Rand Paul got the major media talking for almost the first time, about the government’s ability to kill U.S. citizens, without trial, even when they’re not posing an imminent threat, on U.S. soil. Also, more broadly, about our government using drones to execute people. Much of Paul’s arguments last night involved the need for constraints on power, even constraints on the majority. He often hinted towards the Ronald Reagan line that a government big enough to give you everything you want is big enough to kill you while sitting at cafe.
The only check on an executive armed with flying death robots is the separation of powers and an understanding of the Constitution as a limit on government power. This has implications beyond counter-terrorism and war.
• Paul exposed the craven partisanship of the Democrats. Democrats refused to allow Paul a vote on a non-binding resolution expressing the sense of the Senate that government can’t kill U.S. citizens on U.S. soil, while those citizens pose no imminent threat. There’s no way this course of action jibes with the dems party’s stated principles. The most likely explanation is that they didn’t want a vote.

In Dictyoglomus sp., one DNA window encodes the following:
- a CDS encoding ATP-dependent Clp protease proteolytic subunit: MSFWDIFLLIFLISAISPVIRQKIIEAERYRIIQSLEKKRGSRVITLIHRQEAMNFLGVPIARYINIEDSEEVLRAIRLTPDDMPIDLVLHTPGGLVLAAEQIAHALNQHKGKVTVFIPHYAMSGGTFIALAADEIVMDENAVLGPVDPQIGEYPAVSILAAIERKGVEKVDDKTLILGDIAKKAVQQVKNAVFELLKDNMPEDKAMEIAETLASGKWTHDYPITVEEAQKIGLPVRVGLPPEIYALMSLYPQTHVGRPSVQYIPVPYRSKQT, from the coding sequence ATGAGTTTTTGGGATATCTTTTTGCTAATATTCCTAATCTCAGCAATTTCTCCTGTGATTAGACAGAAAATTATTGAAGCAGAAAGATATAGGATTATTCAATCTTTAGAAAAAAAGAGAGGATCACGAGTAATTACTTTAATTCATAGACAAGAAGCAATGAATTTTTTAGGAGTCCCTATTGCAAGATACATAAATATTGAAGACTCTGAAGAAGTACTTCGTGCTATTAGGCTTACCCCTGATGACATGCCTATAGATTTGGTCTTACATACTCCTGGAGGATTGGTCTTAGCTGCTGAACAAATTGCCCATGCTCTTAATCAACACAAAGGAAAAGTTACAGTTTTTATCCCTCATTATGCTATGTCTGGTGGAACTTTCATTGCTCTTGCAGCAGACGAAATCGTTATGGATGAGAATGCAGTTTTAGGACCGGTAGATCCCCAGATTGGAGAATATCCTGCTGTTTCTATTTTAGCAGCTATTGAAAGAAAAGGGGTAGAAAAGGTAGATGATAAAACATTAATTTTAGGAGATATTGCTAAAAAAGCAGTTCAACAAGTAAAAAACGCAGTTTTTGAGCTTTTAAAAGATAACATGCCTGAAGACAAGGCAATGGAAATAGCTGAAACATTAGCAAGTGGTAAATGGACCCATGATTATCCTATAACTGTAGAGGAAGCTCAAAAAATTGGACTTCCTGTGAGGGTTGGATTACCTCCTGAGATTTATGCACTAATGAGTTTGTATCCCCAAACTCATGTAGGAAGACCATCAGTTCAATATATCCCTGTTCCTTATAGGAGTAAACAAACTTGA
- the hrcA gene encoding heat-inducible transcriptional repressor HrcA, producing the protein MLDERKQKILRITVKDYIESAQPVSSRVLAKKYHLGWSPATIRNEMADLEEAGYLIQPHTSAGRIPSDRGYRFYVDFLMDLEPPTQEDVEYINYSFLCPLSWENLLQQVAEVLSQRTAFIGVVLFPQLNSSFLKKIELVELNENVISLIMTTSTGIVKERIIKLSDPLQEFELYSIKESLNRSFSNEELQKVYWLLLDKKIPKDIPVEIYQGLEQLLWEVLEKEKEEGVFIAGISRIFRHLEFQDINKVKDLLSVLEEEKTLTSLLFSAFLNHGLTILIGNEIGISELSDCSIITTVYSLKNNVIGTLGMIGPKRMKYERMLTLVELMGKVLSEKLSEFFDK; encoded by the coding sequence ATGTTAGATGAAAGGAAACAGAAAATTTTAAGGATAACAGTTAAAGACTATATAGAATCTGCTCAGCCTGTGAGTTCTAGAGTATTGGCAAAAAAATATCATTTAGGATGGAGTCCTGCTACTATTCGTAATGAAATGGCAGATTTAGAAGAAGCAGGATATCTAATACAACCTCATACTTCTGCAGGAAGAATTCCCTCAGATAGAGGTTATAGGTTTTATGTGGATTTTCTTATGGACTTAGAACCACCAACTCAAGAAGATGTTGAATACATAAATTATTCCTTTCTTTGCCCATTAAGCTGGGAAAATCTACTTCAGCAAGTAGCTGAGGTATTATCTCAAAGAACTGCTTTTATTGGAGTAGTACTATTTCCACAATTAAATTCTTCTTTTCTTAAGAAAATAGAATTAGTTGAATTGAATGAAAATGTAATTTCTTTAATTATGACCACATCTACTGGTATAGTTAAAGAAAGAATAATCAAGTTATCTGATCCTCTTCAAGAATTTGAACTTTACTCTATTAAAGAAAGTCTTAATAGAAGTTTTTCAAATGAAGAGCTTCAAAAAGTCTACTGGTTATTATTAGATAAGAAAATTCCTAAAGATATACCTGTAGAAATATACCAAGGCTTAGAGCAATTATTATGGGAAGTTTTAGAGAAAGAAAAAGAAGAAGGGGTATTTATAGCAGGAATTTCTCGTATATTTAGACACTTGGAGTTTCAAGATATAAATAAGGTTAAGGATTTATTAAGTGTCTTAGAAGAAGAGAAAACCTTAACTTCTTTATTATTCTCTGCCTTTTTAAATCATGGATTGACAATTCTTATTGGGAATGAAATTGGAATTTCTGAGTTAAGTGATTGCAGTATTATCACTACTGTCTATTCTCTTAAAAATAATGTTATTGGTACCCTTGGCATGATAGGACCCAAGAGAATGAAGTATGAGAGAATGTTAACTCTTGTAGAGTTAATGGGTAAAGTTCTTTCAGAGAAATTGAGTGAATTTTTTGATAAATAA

Obama Administration Says President Can Use Lethal Force Against Americans on US Soil
President Obama refused to say directly if he had the authority to use lethal force against US citizens. As Mother Jones reported at the time, the reason the president was being so coy is that the answer was likely yes. Now we know that’s exactly what was happening.
So why didn’t Obama just say, “no, the president cannot deploy drone strikes against US citizens on American soil”? Because the answer is probably “yes.”
The Obama administration will allow certain members of Congress to see the targeted-killing memos. But what about the public?
“The president.” his actions in a variety of ways suggest that he doesn’t think the president shares his fellow citizens’ ongoing obligation to obey the law. To the contrary, he seems to view the presidency as being above the law.
The latest example involves Obama’s legal obligation to submit a budget by the first Monday in February. We’ve now passed the first Monday in March, yet there’s no indication that Obama intends to submit a budget anytime soon.